Computer-Generated News

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I’m old enough to vaguely remember Walter Cronkite forty years ago showing us hand painted “NASA Simulation” video of the Apollo spacecraft maneuvering in space. There simply was no way to position a news camera outside the Lunar and Command Modules to get the shot.

Now we have computer generated movies and commercials. I’ve seen computer simulations of plane crashes and of presidential candidates. But yesterday morning was the first time I’d seen computer-generated pictures of human participants in breaking news. I’m not sure I approve of the concept altogether, but given it’s existence I do like the editorial decision to render the named humans in untextured solid red.

Computer-generated graphics aren’t the only way to generate an imagined world. For example, statues have been one of the mostly used ways to put an event on humanity’s “Permanent Record,” and these, too can be created, labeled, and altered to suit the message of the presenters. But when statues are big and expensive enough to require a committee to act together, there has to be at least some agreement about the context in which the message is to be understood. When computer generated graphics are cheap, fast, and easy enough for a lone specialist to create, the opportunity for convincing fraud might be transformative. I wonder how few people were involved in yesterday’s false news service release of Steve Job’s obituary.

When I post a picture that I would not be considered to own the copyright for, I generally try to make that picture be a link to the context in which I found the picture. In this case, that would be a link to the ABC News story. But the video is horrible: it takes forever to load and is full of advertisements. Furthermore, it’s so buried below abuses of W3C technology that I can’t even find the actual direct link. Fuck ’em.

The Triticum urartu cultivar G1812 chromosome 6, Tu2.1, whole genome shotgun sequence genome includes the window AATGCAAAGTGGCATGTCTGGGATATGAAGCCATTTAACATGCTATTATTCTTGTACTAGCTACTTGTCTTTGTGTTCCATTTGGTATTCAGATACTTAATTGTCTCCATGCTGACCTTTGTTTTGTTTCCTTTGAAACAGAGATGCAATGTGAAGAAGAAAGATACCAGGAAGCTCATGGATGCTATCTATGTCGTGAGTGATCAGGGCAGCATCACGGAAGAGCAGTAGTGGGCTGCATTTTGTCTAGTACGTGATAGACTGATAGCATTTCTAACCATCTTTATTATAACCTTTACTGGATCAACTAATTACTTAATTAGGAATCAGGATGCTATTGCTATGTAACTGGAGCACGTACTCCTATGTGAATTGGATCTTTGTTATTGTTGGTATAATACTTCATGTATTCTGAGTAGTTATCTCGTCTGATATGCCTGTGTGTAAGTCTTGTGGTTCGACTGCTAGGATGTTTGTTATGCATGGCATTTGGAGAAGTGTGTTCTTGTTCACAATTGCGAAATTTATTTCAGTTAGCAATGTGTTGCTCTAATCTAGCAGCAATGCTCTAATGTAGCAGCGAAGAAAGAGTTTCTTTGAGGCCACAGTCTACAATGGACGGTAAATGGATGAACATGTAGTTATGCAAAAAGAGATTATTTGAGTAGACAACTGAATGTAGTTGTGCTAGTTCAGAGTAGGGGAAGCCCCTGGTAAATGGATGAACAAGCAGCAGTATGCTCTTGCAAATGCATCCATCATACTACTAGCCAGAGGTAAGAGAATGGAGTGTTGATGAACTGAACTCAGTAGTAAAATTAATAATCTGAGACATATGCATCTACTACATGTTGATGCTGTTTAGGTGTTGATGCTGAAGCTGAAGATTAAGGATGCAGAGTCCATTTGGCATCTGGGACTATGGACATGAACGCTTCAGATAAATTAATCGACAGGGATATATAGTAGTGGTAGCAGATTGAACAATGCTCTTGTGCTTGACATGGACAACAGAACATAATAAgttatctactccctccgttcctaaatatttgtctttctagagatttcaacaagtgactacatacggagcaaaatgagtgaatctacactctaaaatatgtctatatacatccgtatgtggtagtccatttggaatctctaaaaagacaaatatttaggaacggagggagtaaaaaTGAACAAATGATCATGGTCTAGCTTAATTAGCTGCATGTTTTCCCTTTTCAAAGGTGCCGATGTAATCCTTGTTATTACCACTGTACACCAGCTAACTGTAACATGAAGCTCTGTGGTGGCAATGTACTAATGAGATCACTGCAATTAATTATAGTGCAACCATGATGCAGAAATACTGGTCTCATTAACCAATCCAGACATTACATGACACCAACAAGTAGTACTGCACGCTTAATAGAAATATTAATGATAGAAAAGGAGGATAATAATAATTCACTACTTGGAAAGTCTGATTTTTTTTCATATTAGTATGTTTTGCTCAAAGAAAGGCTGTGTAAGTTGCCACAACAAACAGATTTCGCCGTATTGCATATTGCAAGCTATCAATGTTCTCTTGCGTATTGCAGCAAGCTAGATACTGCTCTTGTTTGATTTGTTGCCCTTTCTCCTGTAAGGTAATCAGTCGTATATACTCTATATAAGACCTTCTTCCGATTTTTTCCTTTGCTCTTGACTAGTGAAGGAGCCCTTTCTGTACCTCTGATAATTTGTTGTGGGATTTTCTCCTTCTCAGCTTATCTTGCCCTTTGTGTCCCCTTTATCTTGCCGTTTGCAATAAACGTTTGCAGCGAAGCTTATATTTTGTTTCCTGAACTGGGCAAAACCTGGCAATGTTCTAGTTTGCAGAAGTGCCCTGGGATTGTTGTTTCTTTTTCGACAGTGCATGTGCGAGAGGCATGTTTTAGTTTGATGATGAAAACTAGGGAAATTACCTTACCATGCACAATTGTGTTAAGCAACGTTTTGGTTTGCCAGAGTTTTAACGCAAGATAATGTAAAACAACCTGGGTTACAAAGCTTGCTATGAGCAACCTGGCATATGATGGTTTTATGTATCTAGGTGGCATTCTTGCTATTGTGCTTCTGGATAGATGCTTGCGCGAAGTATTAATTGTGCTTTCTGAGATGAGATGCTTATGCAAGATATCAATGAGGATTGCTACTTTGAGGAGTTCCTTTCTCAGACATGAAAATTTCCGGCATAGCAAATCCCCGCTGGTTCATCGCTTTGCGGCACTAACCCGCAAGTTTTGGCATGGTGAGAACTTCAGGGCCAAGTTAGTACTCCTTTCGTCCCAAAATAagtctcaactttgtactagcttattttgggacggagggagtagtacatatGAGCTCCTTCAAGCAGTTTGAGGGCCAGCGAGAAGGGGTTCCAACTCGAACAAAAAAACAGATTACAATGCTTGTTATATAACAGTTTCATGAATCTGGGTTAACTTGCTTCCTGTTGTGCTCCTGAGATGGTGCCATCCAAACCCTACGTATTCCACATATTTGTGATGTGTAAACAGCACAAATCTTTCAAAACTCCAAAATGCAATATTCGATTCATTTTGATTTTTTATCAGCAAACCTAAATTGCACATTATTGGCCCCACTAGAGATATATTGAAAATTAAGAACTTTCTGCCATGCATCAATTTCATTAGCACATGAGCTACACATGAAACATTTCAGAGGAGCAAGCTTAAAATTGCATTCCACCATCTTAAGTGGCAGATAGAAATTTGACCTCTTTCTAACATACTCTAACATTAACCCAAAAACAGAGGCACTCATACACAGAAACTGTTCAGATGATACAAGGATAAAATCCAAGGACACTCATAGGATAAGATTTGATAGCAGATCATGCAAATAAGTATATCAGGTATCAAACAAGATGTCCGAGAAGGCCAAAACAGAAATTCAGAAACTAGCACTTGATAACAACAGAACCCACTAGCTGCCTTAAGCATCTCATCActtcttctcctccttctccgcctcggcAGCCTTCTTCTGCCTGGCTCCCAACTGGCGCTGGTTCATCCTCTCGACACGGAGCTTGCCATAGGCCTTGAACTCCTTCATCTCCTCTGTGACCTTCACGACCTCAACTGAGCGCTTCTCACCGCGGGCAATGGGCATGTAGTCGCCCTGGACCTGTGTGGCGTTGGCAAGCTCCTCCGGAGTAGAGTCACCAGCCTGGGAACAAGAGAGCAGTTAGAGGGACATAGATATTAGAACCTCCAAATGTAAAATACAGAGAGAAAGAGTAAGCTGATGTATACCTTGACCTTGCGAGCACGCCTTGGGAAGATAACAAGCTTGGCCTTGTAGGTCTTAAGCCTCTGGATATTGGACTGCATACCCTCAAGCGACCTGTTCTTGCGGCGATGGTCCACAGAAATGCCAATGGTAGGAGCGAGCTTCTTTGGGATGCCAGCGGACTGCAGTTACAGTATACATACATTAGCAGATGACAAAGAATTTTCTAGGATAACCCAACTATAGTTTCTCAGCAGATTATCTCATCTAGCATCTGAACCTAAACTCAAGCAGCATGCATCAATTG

About Stearns

Howard Stearns works at High Fidelity, Inc., creating the metaverse. Mr. Stearns has a quarter century experience in systems engineering, applications consulting, and management of advanced software technologies. He was the technical lead of University of Wisconsin's Croquet project, an ambitious project convened by computing pioneer Alan Kay to transform collaboration through 3D graphics and real-time, persistent shared spaces. The CAD integration products Mr. Stearns created for expert system pioneer ICAD set the market standard through IPO and acquisition by Oracle. The embedded systems he wrote helped transform the industrial diamond market. In the early 2000s, Mr. Stearns was named Technology Strategist for Curl, the only startup founded by WWW pioneer Tim Berners-Lee. An expert on programming languages and operating systems, Mr. Stearns created the Eclipse commercial Common Lisp programming implementation. Mr. Stearns has two degrees from M.I.T., and has directed family businesses in early childhood education and publishing.


  1. I think you would be absolutely shocked to see what gets used in a court room these days. There is CGI that utlizes physics to simulate the scene of the crime, before, during and after. Its impact on a jury is amazing.

  2. Wow. I understand that an advocate needs to tell a story – just as does a politician, salesman, or teacher. But I am horrified by the idea of a jury essentially voting for whichever side makes the better movie.

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